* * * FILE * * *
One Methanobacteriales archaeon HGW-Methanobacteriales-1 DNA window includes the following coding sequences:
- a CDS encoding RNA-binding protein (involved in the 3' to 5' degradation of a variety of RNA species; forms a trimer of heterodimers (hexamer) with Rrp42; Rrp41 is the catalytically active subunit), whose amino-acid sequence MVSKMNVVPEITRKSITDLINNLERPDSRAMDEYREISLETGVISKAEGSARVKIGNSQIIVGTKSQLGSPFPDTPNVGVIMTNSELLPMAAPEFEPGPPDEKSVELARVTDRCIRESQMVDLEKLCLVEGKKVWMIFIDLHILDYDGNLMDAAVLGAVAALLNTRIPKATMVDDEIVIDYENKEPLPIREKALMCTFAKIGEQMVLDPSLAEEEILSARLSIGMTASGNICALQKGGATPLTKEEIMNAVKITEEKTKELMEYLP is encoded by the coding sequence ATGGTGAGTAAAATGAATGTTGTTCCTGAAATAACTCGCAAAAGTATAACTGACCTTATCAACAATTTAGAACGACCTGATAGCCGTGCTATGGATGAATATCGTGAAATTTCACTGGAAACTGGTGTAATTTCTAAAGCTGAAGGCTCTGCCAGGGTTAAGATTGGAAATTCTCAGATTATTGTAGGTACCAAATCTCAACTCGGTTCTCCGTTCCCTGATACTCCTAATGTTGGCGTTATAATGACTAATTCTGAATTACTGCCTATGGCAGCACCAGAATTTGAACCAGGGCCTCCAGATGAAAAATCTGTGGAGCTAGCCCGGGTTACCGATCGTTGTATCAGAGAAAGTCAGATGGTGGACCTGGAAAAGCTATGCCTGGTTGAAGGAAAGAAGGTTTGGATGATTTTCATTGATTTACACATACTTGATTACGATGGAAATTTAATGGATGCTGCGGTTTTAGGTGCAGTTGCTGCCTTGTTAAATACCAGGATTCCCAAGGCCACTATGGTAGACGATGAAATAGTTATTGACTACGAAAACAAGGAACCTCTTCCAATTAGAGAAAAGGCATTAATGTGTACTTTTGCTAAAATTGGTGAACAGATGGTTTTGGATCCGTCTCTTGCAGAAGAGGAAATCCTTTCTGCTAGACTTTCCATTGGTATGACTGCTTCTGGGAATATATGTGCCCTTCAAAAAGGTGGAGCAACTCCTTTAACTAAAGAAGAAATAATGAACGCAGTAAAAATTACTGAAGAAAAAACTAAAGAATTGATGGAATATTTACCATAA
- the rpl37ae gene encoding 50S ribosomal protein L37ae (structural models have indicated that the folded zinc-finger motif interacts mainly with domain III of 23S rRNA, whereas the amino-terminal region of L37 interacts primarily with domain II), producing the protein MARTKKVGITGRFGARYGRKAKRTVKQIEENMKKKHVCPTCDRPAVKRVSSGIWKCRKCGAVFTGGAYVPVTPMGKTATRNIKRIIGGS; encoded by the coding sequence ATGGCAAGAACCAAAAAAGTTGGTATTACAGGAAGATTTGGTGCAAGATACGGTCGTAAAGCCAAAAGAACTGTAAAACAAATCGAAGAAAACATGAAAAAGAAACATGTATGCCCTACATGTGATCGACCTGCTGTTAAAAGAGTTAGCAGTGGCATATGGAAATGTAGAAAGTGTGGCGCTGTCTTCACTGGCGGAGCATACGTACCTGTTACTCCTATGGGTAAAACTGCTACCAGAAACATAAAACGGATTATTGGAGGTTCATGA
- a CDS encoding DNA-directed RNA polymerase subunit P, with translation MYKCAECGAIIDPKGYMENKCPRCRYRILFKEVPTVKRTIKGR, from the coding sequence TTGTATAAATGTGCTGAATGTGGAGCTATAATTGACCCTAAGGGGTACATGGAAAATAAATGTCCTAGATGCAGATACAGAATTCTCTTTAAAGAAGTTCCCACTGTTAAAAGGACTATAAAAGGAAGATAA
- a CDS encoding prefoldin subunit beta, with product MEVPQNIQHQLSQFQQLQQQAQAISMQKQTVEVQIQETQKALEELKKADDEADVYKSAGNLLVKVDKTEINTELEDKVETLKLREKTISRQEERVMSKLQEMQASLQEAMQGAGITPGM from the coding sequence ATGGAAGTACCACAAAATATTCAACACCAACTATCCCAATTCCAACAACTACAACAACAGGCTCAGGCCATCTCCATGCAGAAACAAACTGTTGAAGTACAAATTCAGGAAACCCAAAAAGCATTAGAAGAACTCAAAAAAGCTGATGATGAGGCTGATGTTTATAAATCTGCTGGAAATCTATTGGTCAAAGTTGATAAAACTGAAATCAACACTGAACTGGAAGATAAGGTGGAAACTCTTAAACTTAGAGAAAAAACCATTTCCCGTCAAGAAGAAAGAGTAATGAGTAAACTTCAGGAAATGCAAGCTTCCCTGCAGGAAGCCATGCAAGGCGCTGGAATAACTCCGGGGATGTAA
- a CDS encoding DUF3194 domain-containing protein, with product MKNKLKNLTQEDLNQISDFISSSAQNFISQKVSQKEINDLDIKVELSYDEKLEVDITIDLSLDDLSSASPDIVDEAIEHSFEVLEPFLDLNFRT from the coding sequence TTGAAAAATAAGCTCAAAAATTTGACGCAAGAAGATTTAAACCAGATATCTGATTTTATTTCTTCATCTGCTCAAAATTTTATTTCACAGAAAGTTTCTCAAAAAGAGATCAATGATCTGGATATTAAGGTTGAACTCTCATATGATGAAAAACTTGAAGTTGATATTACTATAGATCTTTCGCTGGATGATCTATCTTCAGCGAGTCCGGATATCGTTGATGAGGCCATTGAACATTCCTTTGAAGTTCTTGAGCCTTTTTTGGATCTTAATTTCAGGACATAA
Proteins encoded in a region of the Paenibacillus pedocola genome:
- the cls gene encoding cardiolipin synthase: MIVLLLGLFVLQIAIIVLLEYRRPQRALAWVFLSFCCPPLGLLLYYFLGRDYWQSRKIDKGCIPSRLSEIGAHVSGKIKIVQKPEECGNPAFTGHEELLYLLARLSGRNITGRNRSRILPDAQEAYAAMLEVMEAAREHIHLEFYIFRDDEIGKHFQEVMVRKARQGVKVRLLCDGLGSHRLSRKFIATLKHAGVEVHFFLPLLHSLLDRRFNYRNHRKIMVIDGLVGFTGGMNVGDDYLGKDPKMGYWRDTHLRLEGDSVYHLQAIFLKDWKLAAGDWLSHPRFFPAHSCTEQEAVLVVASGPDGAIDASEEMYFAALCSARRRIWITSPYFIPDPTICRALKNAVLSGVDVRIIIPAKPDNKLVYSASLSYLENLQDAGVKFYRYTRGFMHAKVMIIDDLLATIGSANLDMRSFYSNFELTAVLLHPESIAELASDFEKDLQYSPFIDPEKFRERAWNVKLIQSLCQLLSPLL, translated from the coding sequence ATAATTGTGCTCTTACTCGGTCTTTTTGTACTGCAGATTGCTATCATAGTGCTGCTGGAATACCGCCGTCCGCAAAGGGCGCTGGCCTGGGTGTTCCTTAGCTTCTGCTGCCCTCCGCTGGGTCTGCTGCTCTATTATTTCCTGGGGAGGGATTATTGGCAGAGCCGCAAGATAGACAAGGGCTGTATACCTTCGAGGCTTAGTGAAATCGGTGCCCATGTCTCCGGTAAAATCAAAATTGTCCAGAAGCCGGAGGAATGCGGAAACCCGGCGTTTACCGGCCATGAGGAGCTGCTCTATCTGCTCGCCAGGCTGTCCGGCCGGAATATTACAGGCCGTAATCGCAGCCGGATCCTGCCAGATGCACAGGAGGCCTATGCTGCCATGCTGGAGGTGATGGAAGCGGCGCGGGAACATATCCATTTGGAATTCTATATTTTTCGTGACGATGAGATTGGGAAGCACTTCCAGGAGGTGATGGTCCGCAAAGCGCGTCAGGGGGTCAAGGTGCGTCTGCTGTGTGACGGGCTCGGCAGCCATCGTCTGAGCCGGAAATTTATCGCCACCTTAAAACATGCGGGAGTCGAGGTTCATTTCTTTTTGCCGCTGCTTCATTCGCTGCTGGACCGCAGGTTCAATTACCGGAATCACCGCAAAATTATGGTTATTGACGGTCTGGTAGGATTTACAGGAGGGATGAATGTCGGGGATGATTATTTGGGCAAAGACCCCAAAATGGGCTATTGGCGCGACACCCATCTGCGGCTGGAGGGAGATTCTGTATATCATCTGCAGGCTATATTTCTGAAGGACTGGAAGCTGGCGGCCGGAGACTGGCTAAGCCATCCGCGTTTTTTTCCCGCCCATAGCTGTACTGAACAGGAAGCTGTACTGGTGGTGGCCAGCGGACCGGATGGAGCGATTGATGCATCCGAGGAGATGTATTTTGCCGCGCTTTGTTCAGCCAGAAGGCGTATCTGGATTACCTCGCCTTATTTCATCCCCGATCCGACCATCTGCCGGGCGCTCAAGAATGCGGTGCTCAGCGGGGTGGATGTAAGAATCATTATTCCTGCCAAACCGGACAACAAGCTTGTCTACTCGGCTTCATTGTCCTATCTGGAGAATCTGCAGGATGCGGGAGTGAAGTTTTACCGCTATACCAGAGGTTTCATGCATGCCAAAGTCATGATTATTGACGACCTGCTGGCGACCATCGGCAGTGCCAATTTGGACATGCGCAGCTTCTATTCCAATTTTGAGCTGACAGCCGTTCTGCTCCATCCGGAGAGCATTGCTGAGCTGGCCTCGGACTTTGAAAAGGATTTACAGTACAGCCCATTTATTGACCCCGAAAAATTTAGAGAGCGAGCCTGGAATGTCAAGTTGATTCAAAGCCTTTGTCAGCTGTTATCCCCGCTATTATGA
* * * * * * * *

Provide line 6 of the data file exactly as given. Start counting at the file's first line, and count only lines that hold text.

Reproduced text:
- a CDS encoding DUF3194 domain-containing protein, with product MKNKLKNLTQEDLNQISDFISSSAQNFISQKVSQKEINDLDIKVELSYDEKLEVDITIDLSLDDLSSASPDIVDEAIEHSFEVLEPFLDLNFRT from the coding sequence TTGAAAAATAAGCTCAAAAATTTGACGCAAGAAGATTTAAACCAGATATCTGATTTTATTTCTTCATCTGCTCAAAATTTTATTTCACAGAAAGTTTCTCAAAAAGAGATCAATGATCTGGATATTAAGGTTGAACTCTCATATGATGAAAAACTTGAAGTTGATATTACTATAGATCTTTCGCTGGATGATCTATCTTCAGCGAGTCCGGATATCGTTGATGAGGCCATTGAACATTCCTTTGAAGTTCTTGAGCCTTTTTTGGATCTTAATTTCAGGACATAA